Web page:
Sex may be a subject of infinite, uncategorizable richness, but literature about sex usually follows conventions as formalized as the Library of Congress catalog system. There's the briskly scientific (the most newsy these days being the comprehensive survey Sex in America), the hardcore pornographic, the soft-core pornographic, the seriously erotic, the humorously erotic, the romantic, the how-to, etc. All these subdivisions, though, have one thing in common: Each masks a real-life, eyes-open, when-I-do-this-I-feel-that account of what the experience of sex is like for an actual, specific person. What is there about sex that is so intimate, so fearsome, so beyond the safety net of words that even the most liberated and confessional of writers fumbles for honesty and even the most sophated of readers frowns and fidgets nervously in embarrassed response?
Sallie Tisdale, a contributing editor of Harper's magazine, attempts to answer the question in Talk Dirty to Me (Doubleday, $22.95). A sensually packaged book, it's got a silky slipcover, its cover features a seductive photo of a woman's hand proffering a tush-shaped peach, and it's subtitled ''An Intimate Philosophy of Sex.'' Organizing her linked essays like a sex act itself Desire, Arousal, Climax, and Resolution she offers herself, one specific woman in her late 30s with a husband and three kids, as a kind of sexy peach, too, inviting us to compare and contrast, to feel sex through her senses, to sample her feminist philosophy and to get beyond embarrassment by tasting what turns her on.
Lots does. ''Sex,'' Tisdale writes, in the feminine, sing-songy murmur she favors, ''is a game, a weapon, a toy, a joy, a trance, an enlightenment, a loss, a hope.'' Tisdale likes men and women (she identifies herself as bisexual). She loves watching other people in the act. She appreciates male drag, prostitutes, masturbation, pornography, people who like sadism and masochism, Whorezine (''the house organ of career prostitution''), and bonobo apes, which ''are always going at each other one way or another, and the line between sex and aggression is blurred almost as much with them as with ourselves.''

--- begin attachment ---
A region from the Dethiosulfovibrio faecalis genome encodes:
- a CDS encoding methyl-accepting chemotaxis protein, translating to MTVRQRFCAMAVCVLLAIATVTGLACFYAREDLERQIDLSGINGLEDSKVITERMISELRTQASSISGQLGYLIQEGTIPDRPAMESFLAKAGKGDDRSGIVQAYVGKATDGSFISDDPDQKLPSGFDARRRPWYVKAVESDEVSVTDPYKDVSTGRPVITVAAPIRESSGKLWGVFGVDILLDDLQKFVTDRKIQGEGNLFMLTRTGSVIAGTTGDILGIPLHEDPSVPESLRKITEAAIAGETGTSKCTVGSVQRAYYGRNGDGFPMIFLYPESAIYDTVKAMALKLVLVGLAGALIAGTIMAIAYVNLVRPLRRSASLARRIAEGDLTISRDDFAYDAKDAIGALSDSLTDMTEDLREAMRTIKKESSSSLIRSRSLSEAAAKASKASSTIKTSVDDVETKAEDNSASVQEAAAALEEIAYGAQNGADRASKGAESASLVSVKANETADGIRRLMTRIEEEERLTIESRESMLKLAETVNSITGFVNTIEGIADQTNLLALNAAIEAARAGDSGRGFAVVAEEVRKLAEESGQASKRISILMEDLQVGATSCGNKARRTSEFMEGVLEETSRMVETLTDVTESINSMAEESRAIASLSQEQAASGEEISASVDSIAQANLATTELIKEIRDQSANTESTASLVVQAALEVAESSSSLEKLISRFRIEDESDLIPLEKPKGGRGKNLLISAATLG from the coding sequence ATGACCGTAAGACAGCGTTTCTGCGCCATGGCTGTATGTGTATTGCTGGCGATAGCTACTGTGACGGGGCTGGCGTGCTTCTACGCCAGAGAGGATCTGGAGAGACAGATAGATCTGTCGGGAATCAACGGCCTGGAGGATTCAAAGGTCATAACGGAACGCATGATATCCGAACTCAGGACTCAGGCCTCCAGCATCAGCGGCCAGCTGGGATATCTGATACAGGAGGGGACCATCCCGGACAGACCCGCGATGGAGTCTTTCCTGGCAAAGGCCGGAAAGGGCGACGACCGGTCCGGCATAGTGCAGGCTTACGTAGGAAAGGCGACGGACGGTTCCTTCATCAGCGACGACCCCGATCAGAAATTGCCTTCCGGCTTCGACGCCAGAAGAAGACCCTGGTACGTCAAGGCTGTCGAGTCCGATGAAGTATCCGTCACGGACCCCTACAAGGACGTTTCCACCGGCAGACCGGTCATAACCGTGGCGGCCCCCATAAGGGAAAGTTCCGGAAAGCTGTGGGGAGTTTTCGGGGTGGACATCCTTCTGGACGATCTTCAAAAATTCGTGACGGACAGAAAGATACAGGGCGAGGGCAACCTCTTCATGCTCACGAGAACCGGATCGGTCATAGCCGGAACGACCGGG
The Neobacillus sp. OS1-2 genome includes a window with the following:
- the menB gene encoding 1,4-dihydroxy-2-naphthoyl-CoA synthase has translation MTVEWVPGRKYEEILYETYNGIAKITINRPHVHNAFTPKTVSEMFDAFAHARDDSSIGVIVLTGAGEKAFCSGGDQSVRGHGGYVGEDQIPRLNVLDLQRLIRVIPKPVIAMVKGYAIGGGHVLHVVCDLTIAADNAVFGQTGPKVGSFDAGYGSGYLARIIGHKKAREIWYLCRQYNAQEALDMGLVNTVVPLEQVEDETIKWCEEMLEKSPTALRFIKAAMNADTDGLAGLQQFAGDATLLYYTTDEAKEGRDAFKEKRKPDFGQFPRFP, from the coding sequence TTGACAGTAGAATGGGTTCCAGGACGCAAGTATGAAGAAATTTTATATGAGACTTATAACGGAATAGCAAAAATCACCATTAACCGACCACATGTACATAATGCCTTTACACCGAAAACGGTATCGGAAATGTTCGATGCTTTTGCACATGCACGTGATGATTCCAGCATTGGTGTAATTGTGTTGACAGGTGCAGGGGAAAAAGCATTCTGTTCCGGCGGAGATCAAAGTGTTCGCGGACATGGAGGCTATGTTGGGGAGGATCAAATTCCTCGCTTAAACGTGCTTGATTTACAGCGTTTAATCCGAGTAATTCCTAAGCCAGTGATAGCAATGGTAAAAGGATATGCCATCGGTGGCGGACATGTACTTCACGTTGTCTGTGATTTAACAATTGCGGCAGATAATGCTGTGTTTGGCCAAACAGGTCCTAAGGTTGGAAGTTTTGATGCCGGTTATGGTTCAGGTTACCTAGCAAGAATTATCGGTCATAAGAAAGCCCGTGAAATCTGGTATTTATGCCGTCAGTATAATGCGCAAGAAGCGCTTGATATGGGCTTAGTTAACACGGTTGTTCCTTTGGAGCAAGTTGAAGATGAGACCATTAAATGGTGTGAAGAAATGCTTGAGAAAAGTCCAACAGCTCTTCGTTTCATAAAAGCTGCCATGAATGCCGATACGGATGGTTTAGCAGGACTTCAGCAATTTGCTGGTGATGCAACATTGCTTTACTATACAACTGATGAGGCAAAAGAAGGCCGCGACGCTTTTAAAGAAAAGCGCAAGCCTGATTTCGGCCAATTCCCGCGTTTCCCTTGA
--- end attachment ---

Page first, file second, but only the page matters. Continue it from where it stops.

Talk Dirty is an arousing book, proudly female in its imagery and philosophy and interests, and parts of it may make a shy reader uncomfortable. (In empathy, the author refers to Richard Rhodes' confessional Making Love, a kind of male counterpart to Dirty that evoked a fidgety response among reviewers when it was published in 1992.) But you know what? Tisdale can't get beyond a certain sexual point right ... there either. She backs off from the personal just as we get really turned on (okay, just as I get really turned on). She retreats from specificity into poetry. And she spends far too much time on a unified field theory of feminist sexual philosophy that just isn't nearly as interesting as shiny, wet description.
I'm fascinated, for instance, to learn that when she was a teenager, Tisdale spent time in a therapy group based on the radical theories of Wilhelm Reich, the ''paranoid schizophrenic'' (her words) who invented the orgone box to treat ''genital frustration.'' And that ''when I was in my late twenties, my mother called to tell me, almost in passing, that the young woman who had been my best friend for several years in adolescence was now a man.'' Hot stuff! Tell me more! Tell me what effects these experiences had on Sallie Tisdale!
She doesn't. Instead, by the time Talk Dirty to Me subsides to Resolution, I retain a memory of safe statements like, ''If every man thought his penis were good enough, there wouldn't be so many phallic symbols.'' The fresher thrills of Tisdale's reaction, say, to the sounds of a woman having sex overheard on the street through a half-opened window vanish, meanwhile, like ... a climax. Maybe I'm just nervous. B+